We were delighted to sit down with Maryanne DiMarzo, the current president of APTi (Association of Psychological Type International), to learn more about the association’s history, where it is now, and where Maryanne sees it heading in the future. Maryanne shares how her leadership role at APTi was woven in with aspects of her personal journey, and how this interconnection has led to her profound commitment to the mission of the organization.
Maryanne begins by describing her journey into type. She loved studying Jung, but observed that some type practitioners administered assessments poorly, and used them to pigeonhole people. She expresses her concern about practitioners still missing the point today, which can have an impact on hiring and firing decisions.
Maryanne felt from very early on that it was important to focus on preferences vs. labeling – and that assessments are meant to help people leverage their results for better human understanding. She explains that in current times, access to type and type products has become enormous (e.g., free online assessments), which can actually lead to a lack of quality.
Joining APTi was key in Maryanne’s journey of learning that there is so much more that can and should be gleaned from type assessments in order to help people. Over time, she has developed a deep commitment to the organization, not only as a leader, but also inasmuch as her experiences with APTi have helped her be a much better executive coach and team builder.
APTi is independent of publishers, and is both product-agnostic and dedicated to high quality. The association’s aim is to help people distinguish between the high quality type assessments and those which are potentially harmful due to un-sound methodology. In other words, if APTi sanctions a type product, that means that the product is based in really good type thinking.
Maryanne discusses the challenges that are present with APTi being product agnostic. She explains that leaving space for different products has invited some controversy. While some may feel that the the organization is furthering and extending the work of Isabel Briggs Myers throughout the world, while remaining inside of her values, others assert that it is straying or departing from her direct heritage (i.e., perceived competition).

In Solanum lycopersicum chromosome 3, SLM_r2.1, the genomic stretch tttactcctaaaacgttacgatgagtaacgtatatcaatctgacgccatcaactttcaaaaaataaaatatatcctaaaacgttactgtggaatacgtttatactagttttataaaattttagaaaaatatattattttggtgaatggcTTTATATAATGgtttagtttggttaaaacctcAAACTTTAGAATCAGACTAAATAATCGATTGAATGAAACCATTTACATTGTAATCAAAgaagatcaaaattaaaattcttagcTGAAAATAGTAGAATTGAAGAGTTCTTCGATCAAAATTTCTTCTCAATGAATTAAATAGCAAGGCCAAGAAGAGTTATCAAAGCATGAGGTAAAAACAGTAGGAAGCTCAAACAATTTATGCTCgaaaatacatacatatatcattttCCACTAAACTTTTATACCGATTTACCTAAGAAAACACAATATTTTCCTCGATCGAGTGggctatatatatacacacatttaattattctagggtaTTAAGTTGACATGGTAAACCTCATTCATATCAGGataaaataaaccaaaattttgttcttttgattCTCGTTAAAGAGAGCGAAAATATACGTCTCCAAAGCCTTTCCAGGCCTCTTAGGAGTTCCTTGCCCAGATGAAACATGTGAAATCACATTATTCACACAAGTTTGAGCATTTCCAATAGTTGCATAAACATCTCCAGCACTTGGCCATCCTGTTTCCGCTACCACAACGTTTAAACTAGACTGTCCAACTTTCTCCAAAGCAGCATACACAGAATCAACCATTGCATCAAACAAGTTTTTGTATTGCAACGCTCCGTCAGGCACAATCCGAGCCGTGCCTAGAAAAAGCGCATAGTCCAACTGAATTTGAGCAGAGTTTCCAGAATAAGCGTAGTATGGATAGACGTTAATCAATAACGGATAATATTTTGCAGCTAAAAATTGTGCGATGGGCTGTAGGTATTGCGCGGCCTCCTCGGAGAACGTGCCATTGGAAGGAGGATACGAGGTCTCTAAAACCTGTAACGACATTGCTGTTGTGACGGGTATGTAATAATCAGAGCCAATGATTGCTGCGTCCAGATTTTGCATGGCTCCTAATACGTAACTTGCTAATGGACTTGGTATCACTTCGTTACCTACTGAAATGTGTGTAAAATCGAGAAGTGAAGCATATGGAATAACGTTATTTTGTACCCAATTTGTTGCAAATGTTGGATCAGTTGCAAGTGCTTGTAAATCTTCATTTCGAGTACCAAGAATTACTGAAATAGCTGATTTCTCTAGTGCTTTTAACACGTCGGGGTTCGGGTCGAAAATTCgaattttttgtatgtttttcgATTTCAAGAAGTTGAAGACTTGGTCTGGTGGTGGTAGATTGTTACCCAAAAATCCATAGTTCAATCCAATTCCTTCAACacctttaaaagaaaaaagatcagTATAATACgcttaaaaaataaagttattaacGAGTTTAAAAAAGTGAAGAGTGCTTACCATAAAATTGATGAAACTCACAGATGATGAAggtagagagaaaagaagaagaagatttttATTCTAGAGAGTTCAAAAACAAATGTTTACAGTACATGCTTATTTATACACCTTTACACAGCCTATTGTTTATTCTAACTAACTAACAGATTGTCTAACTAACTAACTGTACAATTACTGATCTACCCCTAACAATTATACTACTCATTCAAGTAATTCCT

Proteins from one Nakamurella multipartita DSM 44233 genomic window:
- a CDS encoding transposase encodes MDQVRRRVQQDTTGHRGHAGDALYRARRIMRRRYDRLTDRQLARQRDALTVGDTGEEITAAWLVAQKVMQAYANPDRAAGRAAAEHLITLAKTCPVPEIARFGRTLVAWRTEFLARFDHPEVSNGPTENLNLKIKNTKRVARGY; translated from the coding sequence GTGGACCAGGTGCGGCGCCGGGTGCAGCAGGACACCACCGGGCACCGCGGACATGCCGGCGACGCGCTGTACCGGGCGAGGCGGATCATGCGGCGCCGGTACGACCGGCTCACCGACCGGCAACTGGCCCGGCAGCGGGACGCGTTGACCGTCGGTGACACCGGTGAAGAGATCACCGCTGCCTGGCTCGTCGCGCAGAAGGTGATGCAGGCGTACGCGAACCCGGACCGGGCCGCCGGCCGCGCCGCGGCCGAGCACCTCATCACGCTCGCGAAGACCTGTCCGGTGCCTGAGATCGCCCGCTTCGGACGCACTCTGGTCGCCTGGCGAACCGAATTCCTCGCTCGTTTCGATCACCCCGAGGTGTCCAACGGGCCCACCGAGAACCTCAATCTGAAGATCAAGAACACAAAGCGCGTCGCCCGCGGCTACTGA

Given the disagreement within APTi regarding product agnosticism, we wonder how Maryanne finds a balance while leading an organization in which diversity is a core value. She explains that, as a leader, diversity has, indeed, been a guide – and that she’s dug deep within herself in order to make decisions that will nurture the entire group. As such, she began her presidency by going back to research the history of APTi to understand how it has evolved. And then she set out to understand what is most important to the membership.
In her own private practice, Maryanne describes how she has seen new leaders come in with wonderful ideas, but who got “killed by the culture” because they didn’t understand it. It was important to her not to “make the culture wrong” at APTi – she listens to everyone and looks through different lenses in order to find a common path through the diversity.
Maryanne asserts that the values of APTi are of the utmost importance – and that these values needed to be codified in order to make sure that everyone can find a common framework for basing their organizational decisions.
When asked to characterize her approach to balancing the running of an organization with allowing for diversity, Maryanne offers three pointed questions that she needed to address:
- How to build common ground around what and why we need to change (e.g., legal and compliance issues)?
- What do we need to change to – what is the vision for the future of the organization and what is it going to be (since we can’t align people on what we were intended to be)?
- What does change mean to all of the stakeholders at APTi – the chapters, board, interest areas, the president – and how do we build common conversations and thinking in order to keep the organization whole through the change?
She finds that leaders tend to be good at one or another of those elements, but often make the mistake of not fostering all of them. The result can be that the resistance against change overcomes the will to change.
At its core, APTi is dedicated to providing an independent and high quality voice for psychological type. It is an “international membership organization open to any individual interested in personality type. APTi members come from a variety of backgrounds and professions including business and industry, organizational development, religion, education, psychotherapy and counseling.”
To learn more about APTi and Maryanne, you can listen to the full podcast here.
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